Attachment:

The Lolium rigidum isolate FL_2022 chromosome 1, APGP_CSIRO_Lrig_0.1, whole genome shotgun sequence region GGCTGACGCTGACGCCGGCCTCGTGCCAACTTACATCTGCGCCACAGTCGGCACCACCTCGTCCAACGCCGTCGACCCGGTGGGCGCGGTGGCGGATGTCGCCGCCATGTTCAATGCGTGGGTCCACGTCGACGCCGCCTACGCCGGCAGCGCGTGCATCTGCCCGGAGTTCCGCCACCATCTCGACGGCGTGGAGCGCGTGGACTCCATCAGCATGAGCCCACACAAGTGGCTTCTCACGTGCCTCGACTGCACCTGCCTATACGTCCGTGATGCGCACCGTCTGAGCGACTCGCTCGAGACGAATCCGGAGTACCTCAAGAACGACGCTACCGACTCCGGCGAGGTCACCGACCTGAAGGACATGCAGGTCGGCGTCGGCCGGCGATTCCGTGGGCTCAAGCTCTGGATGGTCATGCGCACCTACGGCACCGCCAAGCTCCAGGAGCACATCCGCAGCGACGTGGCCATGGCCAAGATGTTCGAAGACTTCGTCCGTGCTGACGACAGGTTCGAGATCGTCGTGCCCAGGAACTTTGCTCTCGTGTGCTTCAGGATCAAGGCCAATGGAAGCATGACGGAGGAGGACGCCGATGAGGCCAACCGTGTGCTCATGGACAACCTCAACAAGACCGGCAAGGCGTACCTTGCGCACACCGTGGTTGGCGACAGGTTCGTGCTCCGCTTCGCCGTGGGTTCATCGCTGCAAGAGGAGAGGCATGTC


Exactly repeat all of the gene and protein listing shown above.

The Lolium rigidum isolate FL_2022 chromosome 1, APGP_CSIRO_Lrig_0.1, whole genome shotgun sequence region GGCTGACGCTGACGCCGGCCTCGTGCCAACTTACATCTGCGCCACAGTCGGCACCACCTCGTCCAACGCCGTCGACCCGGTGGGCGCGGTGGCGGATGTCGCCGCCATGTTCAATGCGTGGGTCCACGTCGACGCCGCCTACGCCGGCAGCGCGTGCATCTGCCCGGAGTTCCGCCACCATCTCGACGGCGTGGAGCGCGTGGACTCCATCAGCATGAGCCCACACAAGTGGCTTCTCACGTGCCTCGACTGCACCTGCCTATACGTCCGTGATGCGCACCGTCTGAGCGACTCGCTCGAGACGAATCCGGAGTACCTCAAGAACGACGCTACCGACTCCGGCGAGGTCACCGACCTGAAGGACATGCAGGTCGGCGTCGGCCGGCGATTCCGTGGGCTCAAGCTCTGGATGGTCATGCGCACCTACGGCACCGCCAAGCTCCAGGAGCACATCCGCAGCGACGTGGCCATGGCCAAGATGTTCGAAGACTTCGTCCGTGCTGACGACAGGTTCGAGATCGTCGTGCCCAGGAACTTTGCTCTCGTGTGCTTCAGGATCAAGGCCAATGGAAGCATGACGGAGGAGGACGCCGATGAGGCCAACCGTGTGCTCATGGACAACCTCAACAAGACCGGCAAGGCGTACCTTGCGCACACCGTGGTTGGCGACAGGTTCGTGCTCCGCTTCGCCGTGGGTTCATCGCTGCAAGAGGAGAGGCATGTC